Revelation 2:26-7 – “And he who overcomes, and keeps My works until the end, to him I will give power over the nations – ‘He shall rule them with a rod of iron; They shall be dashed to pieces like the potter’s vessels as I also have received from My Father.”
Revelation 3:21 – “To him who overcomes I will grant to sit with Me on My throne, as I also overcame and sat down with My Father on His throne.”
Revelation 22:5-7 – There shall be no night there: They need no lamp nor light of the sun, for the Lord God gives them light. And they shall reign forever and ever. Then he said to me, “These words are faithful and true. And the Lord God of the holy prophets sent His angel to show His servants the things which must shortly take place. Behold, I am coming quickly! Blessed is he who keeps the words of the prophecy of this book.”
Matthew 25:31-34 – “When the Son of Man comes in His glory, and all the holy angels with Him, then He will sit on the throne of His glory. All the nations will be gathered before Him, and He will separate them one from another, as a shepherd divides his sheep from the goats. And He will set the sheep on His right hand, but the goats on the left. Then the King will say to those on His right hand, ‘Come, you blessed of My Father, inherit the kingdom prepared for you from the foundation of the world…’”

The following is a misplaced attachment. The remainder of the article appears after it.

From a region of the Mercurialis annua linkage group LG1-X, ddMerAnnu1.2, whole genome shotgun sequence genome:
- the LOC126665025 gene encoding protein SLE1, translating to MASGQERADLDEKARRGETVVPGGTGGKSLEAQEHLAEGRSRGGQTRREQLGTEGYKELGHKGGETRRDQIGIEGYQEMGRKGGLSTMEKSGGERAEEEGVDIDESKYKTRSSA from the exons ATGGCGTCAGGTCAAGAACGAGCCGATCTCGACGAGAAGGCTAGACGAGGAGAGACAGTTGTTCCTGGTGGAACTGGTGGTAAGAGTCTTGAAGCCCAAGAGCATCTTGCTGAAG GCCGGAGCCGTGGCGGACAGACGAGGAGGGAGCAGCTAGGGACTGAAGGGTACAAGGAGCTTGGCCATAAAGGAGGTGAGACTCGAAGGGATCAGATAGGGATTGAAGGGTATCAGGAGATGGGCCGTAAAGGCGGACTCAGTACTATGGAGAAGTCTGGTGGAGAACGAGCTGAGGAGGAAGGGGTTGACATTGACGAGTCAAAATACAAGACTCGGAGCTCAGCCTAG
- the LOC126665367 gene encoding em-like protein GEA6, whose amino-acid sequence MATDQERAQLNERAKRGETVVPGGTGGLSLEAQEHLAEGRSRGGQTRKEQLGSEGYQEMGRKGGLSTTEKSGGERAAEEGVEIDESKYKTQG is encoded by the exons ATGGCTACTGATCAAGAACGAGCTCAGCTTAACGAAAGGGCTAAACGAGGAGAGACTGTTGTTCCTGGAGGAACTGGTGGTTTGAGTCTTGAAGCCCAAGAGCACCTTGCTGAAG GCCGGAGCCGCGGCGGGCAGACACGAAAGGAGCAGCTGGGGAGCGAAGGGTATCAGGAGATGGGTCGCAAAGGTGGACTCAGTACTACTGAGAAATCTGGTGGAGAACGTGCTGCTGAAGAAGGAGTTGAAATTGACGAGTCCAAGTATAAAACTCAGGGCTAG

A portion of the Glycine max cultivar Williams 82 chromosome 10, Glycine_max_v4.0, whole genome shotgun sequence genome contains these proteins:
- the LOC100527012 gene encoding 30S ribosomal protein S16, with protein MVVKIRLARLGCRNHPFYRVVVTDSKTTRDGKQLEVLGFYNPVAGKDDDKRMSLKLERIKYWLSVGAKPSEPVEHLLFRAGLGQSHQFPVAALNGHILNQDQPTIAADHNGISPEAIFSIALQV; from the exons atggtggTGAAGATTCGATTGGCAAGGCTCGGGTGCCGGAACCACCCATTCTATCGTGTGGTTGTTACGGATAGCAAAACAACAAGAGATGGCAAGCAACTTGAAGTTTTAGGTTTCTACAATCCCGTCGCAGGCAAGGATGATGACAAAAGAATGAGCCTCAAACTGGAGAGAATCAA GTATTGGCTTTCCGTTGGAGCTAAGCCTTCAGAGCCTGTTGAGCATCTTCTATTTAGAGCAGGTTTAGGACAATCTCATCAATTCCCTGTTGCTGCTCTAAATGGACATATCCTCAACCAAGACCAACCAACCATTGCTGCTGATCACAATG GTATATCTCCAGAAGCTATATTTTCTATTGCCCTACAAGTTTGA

Finally, See: Luke 12:22-32, where Jesus says: “Therefore I say to you, do not worry about your life, what you will eat; nor about the body, what you will put on. Life is more than food, and the body is more than clothing… And do not seek what you should eat or what you should drink, nor have an anxious mind. For all these things the nations of the world seek after, and your Father knows that you need these things. But seek the kingdom of God, and all these things shall be added to you. Do not fear, little flock, for it is your Father’s good pleasure to give you the kingdom.”